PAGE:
In a dusty courtyard, behind a tall mesh fence, a group of teenagers are playing a frenetic game of football, while others stand around watching from the sidelines.
These are some of Afghanistan’s most vulnerable and most troubled children. Inmates of Kabul’s Juvenile Rehabilitation Centre.
A small, excited crowd of boys press their faces up to the fence to talk to us.
“Some of us killed people… some of us are thieves,” one lanky teenager tells me when I ask what they are accused of.
They’re smiling and laughing but they aren’t the most serious cases here. The centre generally holds approximately 300 inmates, aged between 12 and 18. On average, around half are accused of being in militant groups: the Islamic State (IS) or the Taliban.
The Taliban control or contest around half of Afghanistan, they’ve been waging a deadly war against the Afghan government and US-led international forces since being overthrown in 2001.
The staff try and keep the categories of detainees separate, to avoid fights between those linked to the Taliban and to the Islamic State group – which have clashed with each other in the outside world – and to prevent the boys accused of “general crimes” from becoming radicalised.
The boys talking to me in the courtyard all live on the ground floor of the bright green accommodation block. The Taliban and IS members are held in the two floors above them.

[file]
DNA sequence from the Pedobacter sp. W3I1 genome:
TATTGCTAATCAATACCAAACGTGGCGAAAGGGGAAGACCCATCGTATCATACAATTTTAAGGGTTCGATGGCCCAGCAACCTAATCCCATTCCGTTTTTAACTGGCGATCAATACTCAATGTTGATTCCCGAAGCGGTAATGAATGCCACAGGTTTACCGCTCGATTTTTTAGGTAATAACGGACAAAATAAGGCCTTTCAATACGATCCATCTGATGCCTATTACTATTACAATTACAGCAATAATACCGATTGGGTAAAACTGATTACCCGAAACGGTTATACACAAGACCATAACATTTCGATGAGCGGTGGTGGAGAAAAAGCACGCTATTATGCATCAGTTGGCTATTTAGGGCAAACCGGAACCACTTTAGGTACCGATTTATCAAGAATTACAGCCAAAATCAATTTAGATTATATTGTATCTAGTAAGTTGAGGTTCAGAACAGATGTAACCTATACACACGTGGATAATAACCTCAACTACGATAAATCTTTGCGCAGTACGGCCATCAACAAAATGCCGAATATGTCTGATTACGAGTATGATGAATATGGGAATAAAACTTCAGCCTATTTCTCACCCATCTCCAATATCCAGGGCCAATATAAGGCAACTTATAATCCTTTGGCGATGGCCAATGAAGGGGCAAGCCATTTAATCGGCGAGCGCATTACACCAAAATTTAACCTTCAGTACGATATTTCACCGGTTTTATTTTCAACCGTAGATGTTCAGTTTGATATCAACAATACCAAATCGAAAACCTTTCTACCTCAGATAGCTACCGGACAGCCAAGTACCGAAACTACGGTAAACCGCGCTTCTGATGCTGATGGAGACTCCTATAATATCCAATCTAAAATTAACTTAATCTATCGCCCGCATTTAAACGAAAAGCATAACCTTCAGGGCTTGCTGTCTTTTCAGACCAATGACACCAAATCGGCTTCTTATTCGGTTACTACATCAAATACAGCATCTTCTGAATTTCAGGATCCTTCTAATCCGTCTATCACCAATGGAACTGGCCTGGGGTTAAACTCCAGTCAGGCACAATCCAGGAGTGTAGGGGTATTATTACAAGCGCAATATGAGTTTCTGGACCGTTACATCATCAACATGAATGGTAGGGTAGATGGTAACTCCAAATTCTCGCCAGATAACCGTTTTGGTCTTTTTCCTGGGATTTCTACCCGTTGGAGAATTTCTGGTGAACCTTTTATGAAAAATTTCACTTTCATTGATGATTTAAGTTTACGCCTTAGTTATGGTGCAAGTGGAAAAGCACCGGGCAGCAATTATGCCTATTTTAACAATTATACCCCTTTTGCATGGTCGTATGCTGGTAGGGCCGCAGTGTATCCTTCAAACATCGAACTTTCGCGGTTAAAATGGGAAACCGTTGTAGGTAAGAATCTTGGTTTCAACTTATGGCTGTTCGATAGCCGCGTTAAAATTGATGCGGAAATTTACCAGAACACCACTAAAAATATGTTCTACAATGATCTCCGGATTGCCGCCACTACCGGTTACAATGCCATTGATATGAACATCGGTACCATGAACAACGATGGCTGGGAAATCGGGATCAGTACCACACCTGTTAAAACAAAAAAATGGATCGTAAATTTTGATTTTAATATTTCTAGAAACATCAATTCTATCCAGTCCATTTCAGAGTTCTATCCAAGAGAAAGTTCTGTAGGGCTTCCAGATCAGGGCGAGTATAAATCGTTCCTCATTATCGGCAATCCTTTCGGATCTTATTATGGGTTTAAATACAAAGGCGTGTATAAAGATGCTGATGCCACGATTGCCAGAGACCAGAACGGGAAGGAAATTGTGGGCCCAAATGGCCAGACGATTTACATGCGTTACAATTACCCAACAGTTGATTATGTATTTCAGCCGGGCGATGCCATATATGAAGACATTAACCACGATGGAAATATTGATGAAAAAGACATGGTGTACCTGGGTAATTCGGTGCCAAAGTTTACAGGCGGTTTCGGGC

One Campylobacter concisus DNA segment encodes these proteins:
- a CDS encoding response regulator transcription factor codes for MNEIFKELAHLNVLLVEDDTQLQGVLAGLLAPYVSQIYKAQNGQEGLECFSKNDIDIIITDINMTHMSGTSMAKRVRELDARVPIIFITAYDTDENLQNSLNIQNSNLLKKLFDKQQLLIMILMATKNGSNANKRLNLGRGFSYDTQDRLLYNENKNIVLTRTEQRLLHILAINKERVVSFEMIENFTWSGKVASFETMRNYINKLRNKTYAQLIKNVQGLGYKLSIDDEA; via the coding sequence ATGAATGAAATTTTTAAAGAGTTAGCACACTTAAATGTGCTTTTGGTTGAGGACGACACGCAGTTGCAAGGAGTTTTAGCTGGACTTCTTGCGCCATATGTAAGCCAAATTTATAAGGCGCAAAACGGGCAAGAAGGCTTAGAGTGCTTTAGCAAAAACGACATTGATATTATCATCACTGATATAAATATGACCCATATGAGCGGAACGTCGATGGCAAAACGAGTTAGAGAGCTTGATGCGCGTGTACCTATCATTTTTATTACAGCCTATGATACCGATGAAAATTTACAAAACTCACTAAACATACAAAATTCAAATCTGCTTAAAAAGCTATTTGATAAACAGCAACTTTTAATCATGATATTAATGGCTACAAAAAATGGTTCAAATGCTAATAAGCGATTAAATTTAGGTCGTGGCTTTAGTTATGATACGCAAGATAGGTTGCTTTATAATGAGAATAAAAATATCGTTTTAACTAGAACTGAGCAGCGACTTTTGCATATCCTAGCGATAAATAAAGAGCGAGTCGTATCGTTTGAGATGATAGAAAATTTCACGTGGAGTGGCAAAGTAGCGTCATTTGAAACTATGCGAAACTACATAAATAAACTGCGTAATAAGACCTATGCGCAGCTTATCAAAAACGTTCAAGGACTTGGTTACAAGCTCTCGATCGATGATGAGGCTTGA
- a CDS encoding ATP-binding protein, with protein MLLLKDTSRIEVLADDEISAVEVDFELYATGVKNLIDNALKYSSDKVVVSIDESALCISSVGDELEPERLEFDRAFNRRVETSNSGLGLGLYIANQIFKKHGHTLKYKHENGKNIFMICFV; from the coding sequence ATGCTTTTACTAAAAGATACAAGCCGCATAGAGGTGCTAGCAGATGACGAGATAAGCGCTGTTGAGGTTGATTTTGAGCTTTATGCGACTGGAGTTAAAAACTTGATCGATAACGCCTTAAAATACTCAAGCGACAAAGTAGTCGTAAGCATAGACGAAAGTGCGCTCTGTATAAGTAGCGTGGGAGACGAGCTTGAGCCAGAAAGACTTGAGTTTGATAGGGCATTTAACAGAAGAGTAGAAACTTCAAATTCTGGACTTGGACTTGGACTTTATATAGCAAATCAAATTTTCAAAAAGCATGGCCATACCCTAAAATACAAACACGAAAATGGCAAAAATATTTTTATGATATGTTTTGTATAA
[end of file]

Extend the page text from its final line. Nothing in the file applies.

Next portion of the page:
“They’re terrorists, we are not,” says one dismissively.
‘Kill to survive’
The BBC was given rare access to the centre, surrounded by high concrete walls, with watchtowers and armed guards dotted around the periphery, and the boys and experts within its walls. In a quiet corner, a social worker introduces us to three alleged IS members. The group is newer, and far less powerful in Afghanistan than the Taliban, but has been responsible for dozens of deadly suicide bombings.
One, wearing an electric blue salwar kameez, and with a glare in his eyes, claims he was wrongly arrested. Many of the boys in the centre are wary about revealing their past activities, even though we are keeping their identities anonymous. Nevertheless, he gradually opens up about his extreme views.
“The foreigners haven’t done anything wrong to me, but the Prophet has said jihad against them must continue until the Day of Judgement.”
The extent of his radicalization becomes even clearer as he explains why he hates the Afghan government – allied to US-led international forces.
“This is an Islamic country, but look at Kabul, it’s full of brothels. There is so much adultery and homosexuality. There are musicians and, god forbid, there are even people having sex with their own mothers and sisters.”
He’s from a province in the east of the country, and his description of the Afghan capital Kabul as a pit of debauchery bears no resemblance to reality. Yet it’s clear it’s something he deeply believes.
At the same time, there’s a softer side to him too. Despite only having the beginnings of a beard growing on his face, he’s a father to a one-year-old girl.
“I don’t want her to see me here, she will cry,” he says.